The objectives of this project were to:

  1. establish a science-base needed to develop accurate models for particulate matter (PM), carbon monoxide (CO), N-O emissions (NOx), total unburned hydrocarbons (UHC) and individual hazardous air pollutants (HAPs) emissions from military gas turbine engines burning alternative fuels and
  2. establish a science-based methodology for selecting practical alternative fuels that minimize emissions. 

Technical Approach

The research approach involved mutually supportive, tightly coupled experimental and computational efforts. A series of well-controlled laboratory experiments were designed and conducted that systematically progressed in complexity in a way that permitted collective analysis of the data to develop a fundamental understanding of the production of emissions from burning alternative fuels under a wide range of conditions. Experimental facilities being used in the program included: a well-stirred reactor in which chemical kinetics are the controlling process; shock tube experiments focusing on kinetics at realistic pressures; premixed and non-premixed co-flow flame experiments with dependence on kinetics and molecular diffusion at variable pressure; and two combustor test rigs - a model combustor at Penn State and the Referee Combustor at Wright Patterson Air Force Base (WPAFB), which included the composite effects of all the processes occurring in a gas turbine combustor operated at pressure including spray atomization, vaporization, diffusion, turbulent mixing, stretch, kinetics, and turbulent/chemistry interactions. Early in the program, the systematic increase in complexity was extended by the addition of emissions experiments from a T-63 engine to the original program plan. In support of the program, the Air Force initiated a study of the emissions from a T-63 engine using the test fuels designed for this program as well as JP-8 and several practical alternative fuels. Thus, the test devices in this program systematically covered key chemical and physical processes from devices in which chemical kinetics were the controlling process to a small gas turbine.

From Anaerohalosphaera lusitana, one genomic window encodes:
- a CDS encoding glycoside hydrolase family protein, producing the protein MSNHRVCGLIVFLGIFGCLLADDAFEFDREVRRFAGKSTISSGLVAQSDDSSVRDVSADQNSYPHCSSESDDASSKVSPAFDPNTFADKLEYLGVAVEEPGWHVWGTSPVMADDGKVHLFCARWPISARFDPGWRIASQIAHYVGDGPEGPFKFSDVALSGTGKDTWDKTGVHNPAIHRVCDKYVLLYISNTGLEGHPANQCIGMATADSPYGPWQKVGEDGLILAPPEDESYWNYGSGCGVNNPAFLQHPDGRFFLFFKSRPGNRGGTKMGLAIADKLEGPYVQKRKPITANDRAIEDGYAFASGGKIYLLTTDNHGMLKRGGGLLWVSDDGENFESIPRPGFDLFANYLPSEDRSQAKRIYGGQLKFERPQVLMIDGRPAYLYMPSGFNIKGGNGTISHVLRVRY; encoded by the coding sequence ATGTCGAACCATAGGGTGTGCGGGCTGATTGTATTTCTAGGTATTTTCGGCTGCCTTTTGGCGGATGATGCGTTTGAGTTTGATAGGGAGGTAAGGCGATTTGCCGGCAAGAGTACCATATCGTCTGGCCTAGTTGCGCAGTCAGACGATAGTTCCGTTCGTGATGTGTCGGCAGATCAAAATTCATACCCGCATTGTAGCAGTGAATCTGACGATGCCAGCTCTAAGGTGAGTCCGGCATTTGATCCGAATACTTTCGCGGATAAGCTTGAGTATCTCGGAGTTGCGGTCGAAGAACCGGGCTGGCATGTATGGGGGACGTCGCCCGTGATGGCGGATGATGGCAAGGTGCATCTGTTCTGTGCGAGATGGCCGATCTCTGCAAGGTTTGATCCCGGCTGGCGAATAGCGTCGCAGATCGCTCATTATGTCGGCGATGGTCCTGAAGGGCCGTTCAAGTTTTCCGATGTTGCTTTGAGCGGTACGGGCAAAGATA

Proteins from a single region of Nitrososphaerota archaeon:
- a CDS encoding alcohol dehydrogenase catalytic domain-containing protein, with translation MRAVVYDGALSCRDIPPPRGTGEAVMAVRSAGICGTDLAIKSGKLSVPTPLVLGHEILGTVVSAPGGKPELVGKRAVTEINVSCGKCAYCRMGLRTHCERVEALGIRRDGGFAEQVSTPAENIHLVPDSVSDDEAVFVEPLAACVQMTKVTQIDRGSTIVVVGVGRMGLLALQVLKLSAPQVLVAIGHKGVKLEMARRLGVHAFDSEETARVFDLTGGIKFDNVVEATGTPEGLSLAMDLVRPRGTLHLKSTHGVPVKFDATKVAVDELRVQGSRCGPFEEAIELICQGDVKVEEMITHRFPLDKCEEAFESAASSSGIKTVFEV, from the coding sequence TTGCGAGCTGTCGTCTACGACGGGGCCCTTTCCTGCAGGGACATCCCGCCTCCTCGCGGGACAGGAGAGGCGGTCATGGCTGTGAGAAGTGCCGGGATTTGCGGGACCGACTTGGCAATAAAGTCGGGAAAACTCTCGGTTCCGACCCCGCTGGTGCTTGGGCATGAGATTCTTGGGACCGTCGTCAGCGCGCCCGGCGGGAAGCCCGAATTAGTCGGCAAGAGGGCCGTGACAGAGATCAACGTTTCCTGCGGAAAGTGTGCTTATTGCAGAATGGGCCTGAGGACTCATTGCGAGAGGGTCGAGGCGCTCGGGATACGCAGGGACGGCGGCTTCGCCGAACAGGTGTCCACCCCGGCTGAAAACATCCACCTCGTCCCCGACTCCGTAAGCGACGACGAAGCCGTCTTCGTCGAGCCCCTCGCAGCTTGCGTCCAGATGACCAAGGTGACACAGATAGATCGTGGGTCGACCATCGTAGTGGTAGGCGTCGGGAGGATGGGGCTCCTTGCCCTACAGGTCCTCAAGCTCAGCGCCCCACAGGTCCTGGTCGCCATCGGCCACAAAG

In parallel to the experimental efforts, computations were performed for each of the experiments, except the Referee Combustor and the T-63 engine, using the two computational tools. The well-stirred reactor and shock-tube are modeled using the commercial CHEMKIN/SHOCKIN software package. A unique Navier-Stokes based computational fluid dynamic (CFD) code called UNICORN was used to simulate the co-flow flames and the model combustor at Penn State. The modeling studies resulted in a hypothesis for the linear behavior of cross-plotted UHC emissions from actual engines. A new set of laboratory experiments were conducted test the hypothesis.